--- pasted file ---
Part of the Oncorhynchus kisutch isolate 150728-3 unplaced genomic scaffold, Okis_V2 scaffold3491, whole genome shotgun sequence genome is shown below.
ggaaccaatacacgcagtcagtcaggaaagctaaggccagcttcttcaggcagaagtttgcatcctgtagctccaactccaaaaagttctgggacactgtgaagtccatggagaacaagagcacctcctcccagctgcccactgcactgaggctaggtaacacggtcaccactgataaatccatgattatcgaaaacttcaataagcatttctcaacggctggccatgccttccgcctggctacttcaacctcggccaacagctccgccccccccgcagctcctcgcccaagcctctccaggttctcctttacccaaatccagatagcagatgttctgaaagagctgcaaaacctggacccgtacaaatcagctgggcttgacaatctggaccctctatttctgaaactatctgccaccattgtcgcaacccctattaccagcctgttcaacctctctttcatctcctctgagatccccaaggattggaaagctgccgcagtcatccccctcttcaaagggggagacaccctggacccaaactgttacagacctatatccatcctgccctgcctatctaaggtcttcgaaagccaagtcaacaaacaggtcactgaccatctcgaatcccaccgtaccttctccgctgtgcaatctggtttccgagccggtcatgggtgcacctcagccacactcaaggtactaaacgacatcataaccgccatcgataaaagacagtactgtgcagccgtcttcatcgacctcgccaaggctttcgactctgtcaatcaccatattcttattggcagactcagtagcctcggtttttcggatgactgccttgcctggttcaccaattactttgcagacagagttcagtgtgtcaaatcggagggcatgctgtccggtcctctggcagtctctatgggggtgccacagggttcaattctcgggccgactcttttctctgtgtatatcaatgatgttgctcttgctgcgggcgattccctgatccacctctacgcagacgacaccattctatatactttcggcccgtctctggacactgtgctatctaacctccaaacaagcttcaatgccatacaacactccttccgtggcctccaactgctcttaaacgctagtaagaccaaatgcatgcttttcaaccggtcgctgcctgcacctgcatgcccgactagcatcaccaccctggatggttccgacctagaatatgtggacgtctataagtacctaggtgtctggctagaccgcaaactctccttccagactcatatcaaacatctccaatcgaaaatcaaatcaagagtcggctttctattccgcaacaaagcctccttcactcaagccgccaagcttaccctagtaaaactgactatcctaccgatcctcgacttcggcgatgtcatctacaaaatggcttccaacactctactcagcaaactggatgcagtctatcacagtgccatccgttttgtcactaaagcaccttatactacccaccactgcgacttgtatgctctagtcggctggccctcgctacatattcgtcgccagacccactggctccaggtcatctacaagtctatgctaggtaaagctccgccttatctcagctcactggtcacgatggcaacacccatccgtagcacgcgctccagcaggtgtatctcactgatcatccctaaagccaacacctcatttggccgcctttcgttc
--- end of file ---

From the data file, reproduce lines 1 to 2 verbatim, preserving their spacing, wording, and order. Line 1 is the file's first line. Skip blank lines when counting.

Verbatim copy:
Part of the Oncorhynchus kisutch isolate 150728-3 unplaced genomic scaffold, Okis_V2 scaffold3491, whole genome shotgun sequence genome is shown below.
ggaaccaatacacgcagtcagtcaggaaagctaaggccagcttcttcaggcagaagtttgcatcctgtagctccaactccaaaaagttctgggacactgtgaagtccatggagaacaagagcacctcctcccagctgcccactgcactgaggctaggtaacacggtcaccactgataaatccatgattatcgaaaacttcaataagcatttctcaacggctggccatgccttccgcctggctacttcaacctcggccaacagctccgccccccccgcagctcctcgcccaagcctctccaggttctcctttacccaaatccagatagcagatgttctgaaagagctgcaaaacctggacccgtacaaatcagctgggcttgacaatctggaccctctatttctgaaactatctgccaccattgtcgcaacccctattaccagcctgttcaacctctctttcatctcctctgagatccccaaggattggaaagctgccgcagtcatccccctcttcaaagggggagacaccctggacccaaactgttacagacctatatccatcctgccctgcctatctaaggtcttcgaaagccaagtcaacaaacaggtcactgaccatctcgaatcccaccgtaccttctccgctgtgcaatctggtttccgagccggtcatgggtgcacctcagccacactcaaggtactaaacgacatcataaccgccatcgataaaagacagtactgtgcagccgtcttcatcgacctcgccaaggctttcgactctgtcaatcaccatattcttattggcagactcagtagcctcggtttttcggatgactgccttgcctggttcaccaattactttgcagacagagttcagtgtgtcaaatcggagggcatgctgtccggtcctctggcagtctctatgggggtgccacagggttcaattctcgggccgactcttttctctgtgtatatcaatgatgttgctcttgctgcgggcgattccctgatccacctctacgcagacgacaccattctatatactttcggcccgtctctggacactgtgctatctaacctccaaacaagcttcaatgccatacaacactccttccgtggcctccaactgctcttaaacgctagtaagaccaaatgcatgcttttcaaccggtcgctgcctgcacctgcatgcccgactagcatcaccaccctggatggttccgacctagaatatgtggacgtctataagtacctaggtgtctggctagaccgcaaactctccttccagactcatatcaaacatctccaatcgaaaatcaaatcaagagtcggctttctattccgcaacaaagcctccttcactcaagccgccaagcttaccctagtaaaactgactatcctaccgatcctcgacttcggcgatgtcatctacaaaatggcttccaacactctactcagcaaactggatgcagtctatcacagtgccatccgttttgtcactaaagcaccttatactacccaccactgcgacttgtatgctctagtcggctggccctcgctacatattcgtcgccagacccactggctccaggtcatctacaagtctatgctaggtaaagctccgccttatctcagctcactggtcacgatggcaacacccatccgtagcacgcgctccagcaggtgtatctcactgatcatccctaaagccaacacctcatttggccgcctttcgttc